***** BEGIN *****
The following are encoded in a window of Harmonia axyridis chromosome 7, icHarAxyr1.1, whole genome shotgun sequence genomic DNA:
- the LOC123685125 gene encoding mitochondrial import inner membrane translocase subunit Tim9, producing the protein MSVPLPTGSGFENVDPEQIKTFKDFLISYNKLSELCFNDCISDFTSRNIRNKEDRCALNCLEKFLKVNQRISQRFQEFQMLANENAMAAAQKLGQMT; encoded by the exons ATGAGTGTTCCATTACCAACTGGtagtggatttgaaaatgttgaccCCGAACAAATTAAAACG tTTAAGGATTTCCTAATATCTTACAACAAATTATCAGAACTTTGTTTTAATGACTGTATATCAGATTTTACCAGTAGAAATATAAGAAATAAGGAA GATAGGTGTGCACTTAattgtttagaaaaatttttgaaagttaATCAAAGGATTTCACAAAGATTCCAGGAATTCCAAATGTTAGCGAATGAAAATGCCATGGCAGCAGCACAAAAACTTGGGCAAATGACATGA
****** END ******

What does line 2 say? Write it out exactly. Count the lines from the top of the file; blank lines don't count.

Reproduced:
- the LOC123685125 gene encoding mitochondrial import inner membrane translocase subunit Tim9, producing the protein MSVPLPTGSGFENVDPEQIKTFKDFLISYNKLSELCFNDCISDFTSRNIRNKEDRCALNCLEKFLKVNQRISQRFQEFQMLANENAMAAAQKLGQMT; encoded by the exons ATGAGTGTTCCATTACCAACTGGtagtggatttgaaaatgttgaccCCGAACAAATTAAAACG tTTAAGGATTTCCTAATATCTTACAACAAATTATCAGAACTTTGTTTTAATGACTGTATATCAGATTTTACCAGTAGAAATATAAGAAATAAGGAA GATAGGTGTGCACTTAattgtttagaaaaatttttgaaagttaATCAAAGGATTTCACAAAGATTCCAGGAATTCCAAATGTTAGCGAATGAAAATGCCATGGCAGCAGCACAAAAACTTGGGCAAATGACATGA